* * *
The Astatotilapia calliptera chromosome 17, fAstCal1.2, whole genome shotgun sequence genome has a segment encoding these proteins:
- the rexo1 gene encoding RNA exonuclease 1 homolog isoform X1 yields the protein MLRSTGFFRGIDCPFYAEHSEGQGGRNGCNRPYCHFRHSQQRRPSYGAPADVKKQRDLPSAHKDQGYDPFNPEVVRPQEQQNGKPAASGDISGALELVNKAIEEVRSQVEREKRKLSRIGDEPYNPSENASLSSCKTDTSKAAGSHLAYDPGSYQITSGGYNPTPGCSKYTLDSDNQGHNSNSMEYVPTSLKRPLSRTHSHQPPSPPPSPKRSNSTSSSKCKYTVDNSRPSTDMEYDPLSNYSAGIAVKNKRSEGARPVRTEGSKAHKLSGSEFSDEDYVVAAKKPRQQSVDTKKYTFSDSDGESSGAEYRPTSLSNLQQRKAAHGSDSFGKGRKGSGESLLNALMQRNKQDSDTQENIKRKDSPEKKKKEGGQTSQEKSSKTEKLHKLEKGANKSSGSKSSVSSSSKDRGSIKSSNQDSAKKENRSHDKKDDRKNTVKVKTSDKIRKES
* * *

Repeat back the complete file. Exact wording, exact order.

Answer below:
The Astatotilapia calliptera chromosome 17, fAstCal1.2, whole genome shotgun sequence genome has a segment encoding these proteins:
- the rexo1 gene encoding RNA exonuclease 1 homolog isoform X1 yields the protein MLRSTGFFRGIDCPFYAEHSEGQGGRNGCNRPYCHFRHSQQRRPSYGAPADVKKQRDLPSAHKDQGYDPFNPEVVRPQEQQNGKPAASGDISGALELVNKAIEEVRSQVEREKRKLSRIGDEPYNPSENASLSSCKTDTSKAAGSHLAYDPGSYQITSGGYNPTPGCSKYTLDSDNQGHNSNSMEYVPTSLKRPLSRTHSHQPPSPPPSPKRSNSTSSSKCKYTVDNSRPSTDMEYDPLSNYSAGIAVKNKRSEGARPVRTEGSKAHKLSGSEFSDEDYVVAAKKPRQQSVDTKKYTFSDSDGESSGAEYRPTSLSNLQQRKAAHGSDSFGKGRKGSGESLLNALMQRNKQDSDTQENIKRKDSPEKKKKEGGQTSQEKSSKTEKLHKLEKGANKSSGSKSSVSSSSKDRGSIKSSNQDSAKKENRSHDKKDDRKNTVKVKTSDKIRKES